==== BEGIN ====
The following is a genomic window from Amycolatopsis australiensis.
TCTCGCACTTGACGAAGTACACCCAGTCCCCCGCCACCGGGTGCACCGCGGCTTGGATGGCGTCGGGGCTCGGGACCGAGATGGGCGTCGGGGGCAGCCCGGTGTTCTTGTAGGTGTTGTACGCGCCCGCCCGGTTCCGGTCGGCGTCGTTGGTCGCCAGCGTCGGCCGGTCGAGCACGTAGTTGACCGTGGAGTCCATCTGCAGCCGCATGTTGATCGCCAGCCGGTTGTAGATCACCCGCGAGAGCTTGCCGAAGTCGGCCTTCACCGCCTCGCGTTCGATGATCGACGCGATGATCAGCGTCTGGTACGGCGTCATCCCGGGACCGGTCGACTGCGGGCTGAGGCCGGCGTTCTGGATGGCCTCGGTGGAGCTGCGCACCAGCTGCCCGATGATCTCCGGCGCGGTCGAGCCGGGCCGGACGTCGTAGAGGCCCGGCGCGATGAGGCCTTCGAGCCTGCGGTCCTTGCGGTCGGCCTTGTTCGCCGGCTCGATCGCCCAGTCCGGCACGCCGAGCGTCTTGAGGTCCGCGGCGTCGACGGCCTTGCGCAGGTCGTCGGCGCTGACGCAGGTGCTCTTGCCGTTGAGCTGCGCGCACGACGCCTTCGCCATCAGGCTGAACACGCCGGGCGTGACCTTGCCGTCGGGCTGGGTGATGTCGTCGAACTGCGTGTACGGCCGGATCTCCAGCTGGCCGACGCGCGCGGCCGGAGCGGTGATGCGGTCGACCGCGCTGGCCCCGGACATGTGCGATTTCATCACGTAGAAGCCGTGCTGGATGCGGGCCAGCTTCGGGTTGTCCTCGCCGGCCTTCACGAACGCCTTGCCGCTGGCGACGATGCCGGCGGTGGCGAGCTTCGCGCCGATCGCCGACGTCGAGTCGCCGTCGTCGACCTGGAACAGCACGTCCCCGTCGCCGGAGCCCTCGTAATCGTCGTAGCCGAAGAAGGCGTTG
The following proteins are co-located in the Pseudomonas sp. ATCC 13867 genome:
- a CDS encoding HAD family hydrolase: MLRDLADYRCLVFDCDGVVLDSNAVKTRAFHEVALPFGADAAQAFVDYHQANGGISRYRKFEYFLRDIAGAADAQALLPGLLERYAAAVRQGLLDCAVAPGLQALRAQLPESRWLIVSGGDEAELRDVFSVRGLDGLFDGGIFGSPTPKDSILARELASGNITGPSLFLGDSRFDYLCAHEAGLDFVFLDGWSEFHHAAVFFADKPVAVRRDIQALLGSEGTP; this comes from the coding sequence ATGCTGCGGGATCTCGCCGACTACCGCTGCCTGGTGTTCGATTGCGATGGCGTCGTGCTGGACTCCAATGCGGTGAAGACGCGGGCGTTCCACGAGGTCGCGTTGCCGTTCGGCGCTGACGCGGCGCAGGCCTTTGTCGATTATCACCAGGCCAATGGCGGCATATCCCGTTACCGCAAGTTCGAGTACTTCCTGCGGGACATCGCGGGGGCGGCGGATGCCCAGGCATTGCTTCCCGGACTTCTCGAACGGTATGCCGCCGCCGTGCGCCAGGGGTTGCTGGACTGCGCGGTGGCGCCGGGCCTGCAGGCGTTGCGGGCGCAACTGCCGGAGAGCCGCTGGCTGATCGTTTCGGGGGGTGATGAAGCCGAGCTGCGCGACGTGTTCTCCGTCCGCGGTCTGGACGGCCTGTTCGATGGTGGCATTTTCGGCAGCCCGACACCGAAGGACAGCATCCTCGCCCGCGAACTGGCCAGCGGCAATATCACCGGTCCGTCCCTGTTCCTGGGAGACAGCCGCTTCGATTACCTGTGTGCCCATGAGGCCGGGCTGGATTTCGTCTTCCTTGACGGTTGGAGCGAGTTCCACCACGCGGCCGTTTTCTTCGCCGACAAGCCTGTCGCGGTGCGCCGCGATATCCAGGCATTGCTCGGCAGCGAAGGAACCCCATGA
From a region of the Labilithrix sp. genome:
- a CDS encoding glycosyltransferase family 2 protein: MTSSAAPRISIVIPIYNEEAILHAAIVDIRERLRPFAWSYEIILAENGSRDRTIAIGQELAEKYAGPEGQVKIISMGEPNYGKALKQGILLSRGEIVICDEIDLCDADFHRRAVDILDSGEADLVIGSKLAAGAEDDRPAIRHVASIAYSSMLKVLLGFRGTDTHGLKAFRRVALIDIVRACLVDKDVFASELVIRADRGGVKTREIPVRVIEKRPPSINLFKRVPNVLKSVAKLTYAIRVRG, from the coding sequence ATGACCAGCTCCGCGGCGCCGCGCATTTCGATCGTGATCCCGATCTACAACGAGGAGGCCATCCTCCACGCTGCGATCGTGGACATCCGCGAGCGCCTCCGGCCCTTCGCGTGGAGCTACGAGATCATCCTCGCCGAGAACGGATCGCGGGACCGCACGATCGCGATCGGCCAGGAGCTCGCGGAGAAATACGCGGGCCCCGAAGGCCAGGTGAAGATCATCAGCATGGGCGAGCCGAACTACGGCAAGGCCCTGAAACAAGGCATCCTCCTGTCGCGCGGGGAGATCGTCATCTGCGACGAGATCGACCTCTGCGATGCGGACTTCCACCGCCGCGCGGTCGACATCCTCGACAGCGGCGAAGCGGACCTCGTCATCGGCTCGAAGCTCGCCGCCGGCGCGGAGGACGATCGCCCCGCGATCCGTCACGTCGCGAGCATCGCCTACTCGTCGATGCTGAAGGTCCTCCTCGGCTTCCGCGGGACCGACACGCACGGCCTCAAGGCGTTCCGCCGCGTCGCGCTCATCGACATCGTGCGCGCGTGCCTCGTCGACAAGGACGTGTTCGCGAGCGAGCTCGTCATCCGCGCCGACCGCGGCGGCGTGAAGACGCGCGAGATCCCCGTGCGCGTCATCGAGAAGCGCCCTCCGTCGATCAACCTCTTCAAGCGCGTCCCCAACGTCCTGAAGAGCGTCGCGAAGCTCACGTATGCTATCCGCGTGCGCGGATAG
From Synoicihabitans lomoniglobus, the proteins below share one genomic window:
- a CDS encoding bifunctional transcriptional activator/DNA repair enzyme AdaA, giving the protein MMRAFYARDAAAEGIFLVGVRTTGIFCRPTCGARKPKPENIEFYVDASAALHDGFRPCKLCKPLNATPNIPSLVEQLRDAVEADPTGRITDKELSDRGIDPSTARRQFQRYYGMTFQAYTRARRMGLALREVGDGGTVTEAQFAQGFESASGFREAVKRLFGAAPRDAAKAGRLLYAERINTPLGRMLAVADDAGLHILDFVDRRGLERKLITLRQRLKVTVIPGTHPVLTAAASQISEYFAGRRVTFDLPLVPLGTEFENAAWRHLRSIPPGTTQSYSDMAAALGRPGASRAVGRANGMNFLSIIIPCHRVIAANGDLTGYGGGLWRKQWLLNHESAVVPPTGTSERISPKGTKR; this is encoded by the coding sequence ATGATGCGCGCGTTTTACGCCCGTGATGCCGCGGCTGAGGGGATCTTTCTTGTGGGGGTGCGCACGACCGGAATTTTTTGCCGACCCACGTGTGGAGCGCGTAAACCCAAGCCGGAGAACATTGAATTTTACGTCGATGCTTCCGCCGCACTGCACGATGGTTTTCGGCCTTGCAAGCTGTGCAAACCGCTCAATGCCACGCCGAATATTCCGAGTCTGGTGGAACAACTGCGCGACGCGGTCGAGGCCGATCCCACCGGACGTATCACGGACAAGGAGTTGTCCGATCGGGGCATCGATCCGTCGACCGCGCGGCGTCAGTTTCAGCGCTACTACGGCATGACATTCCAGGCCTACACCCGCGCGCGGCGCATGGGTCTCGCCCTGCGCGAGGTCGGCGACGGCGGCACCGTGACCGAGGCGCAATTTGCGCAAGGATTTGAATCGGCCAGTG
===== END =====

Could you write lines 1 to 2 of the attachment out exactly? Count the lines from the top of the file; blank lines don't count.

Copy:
The following is a genomic window from Amycolatopsis australiensis.
TCTCGCACTTGACGAAGTACACCCAGTCCCCCGCCACCGGGTGCACCGCGGCTTGGATGGCGTCGGGGCTCGGGACCGAGATGGGCGTCGGGGGCAGCCCGGTGTTCTTGTAGGTGTTGTACGCGCCCGCCCGGTTCCGGTCGGCGTCGTTGGTCGCCAGCGTCGGCCGGTCGAGCACGTAGTTGACCGTGGAGTCCATCTGCAGCCGCATGTTGATCGCCAGCCGGTTGTAGATCACCCGCGAGAGCTTGCCGAAGTCGGCCTTCACCGCCTCGCGTTCGATGATCGACGCGATGATCAGCGTCTGGTACGGCGTCATCCCGGGACCGGTCGACTGCGGGCTGAGGCCGGCGTTCTGGATGGCCTCGGTGGAGCTGCGCACCAGCTGCCCGATGATCTCCGGCGCGGTCGAGCCGGGCCGGACGTCGTAGAGGCCCGGCGCGATGAGGCCTTCGAGCCTGCGGTCCTTGCGGTCGGCCTTGTTCGCCGGCTCGATCGCCCAGTCCGGCACGCCGAGCGTCTTGAGGTCCGCGGCGTCGACGGCCTTGCGCAGGTCGTCGGCGCTGACGCAGGTGCTCTTGCCGTTGAGCTGCGCGCACGACGCCTTCGCCATCAGGCTGAACACGCCGGGCGTGACCTTGCCGTCGGGCTGGGTGATGTCGTCGAACTGCGTGTACGGCCGGATCTCCAGCTGGCCGACGCGCGCGGCCGGAGCGGTGATGCGGTCGACCGCGCTGGCCCCGGACATGTGCGATTTCATCACGTAGAAGCCGTGCTGGATGCGGGCCAGCTTCGGGTTGTCCTCGCCGGCCTTCACGAACGCCTTGCCGCTGGCGACGATGCCGGCGGTGGCGAGCTTCGCGCCGATCGCCGACGTCGAGTCGCCGTCGTCGACCTGGAACAGCACGTCCCCGTCGCCGGAGCCCTCGTAATCGTCGTAGCCGAAGAAGGCGTTG